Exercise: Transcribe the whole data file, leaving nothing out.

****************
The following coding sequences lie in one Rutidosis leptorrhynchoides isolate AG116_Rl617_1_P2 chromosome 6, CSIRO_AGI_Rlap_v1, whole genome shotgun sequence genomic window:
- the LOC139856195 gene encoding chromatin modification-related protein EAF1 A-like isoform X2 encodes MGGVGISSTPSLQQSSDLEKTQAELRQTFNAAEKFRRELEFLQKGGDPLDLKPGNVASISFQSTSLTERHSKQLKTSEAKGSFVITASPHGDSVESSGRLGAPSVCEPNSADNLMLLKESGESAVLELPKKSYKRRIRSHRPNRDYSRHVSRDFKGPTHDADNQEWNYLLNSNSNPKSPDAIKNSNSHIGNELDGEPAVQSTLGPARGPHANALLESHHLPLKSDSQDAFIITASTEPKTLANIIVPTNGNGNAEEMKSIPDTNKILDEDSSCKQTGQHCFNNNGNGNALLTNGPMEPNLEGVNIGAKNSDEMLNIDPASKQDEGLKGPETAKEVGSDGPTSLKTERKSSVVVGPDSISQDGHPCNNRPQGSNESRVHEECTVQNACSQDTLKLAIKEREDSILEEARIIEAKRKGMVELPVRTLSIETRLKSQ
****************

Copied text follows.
The following coding sequences lie in one Rutidosis leptorrhynchoides isolate AG116_Rl617_1_P2 chromosome 6, CSIRO_AGI_Rlap_v1, whole genome shotgun sequence genomic window:
- the LOC139856195 gene encoding chromatin modification-related protein EAF1 A-like isoform X2 encodes MGGVGISSTPSLQQSSDLEKTQAELRQTFNAAEKFRRELEFLQKGGDPLDLKPGNVASISFQSTSLTERHSKQLKTSEAKGSFVITASPHGDSVESSGRLGAPSVCEPNSADNLMLLKESGESAVLELPKKSYKRRIRSHRPNRDYSRHVSRDFKGPTHDADNQEWNYLLNSNSNPKSPDAIKNSNSHIGNELDGEPAVQSTLGPARGPHANALLESHHLPLKSDSQDAFIITASTEPKTLANIIVPTNGNGNAEEMKSIPDTNKILDEDSSCKQTGQHCFNNNGNGNALLTNGPMEPNLEGVNIGAKNSDEMLNIDPASKQDEGLKGPETAKEVGSDGPTSLKTERKSSVVVGPDSISQDGHPCNNRPQGSNESRVHEECTVQNACSQDTLKLAIKEREDSILEEARIIEAKRKGMVELPVRTLSIETRLKSQ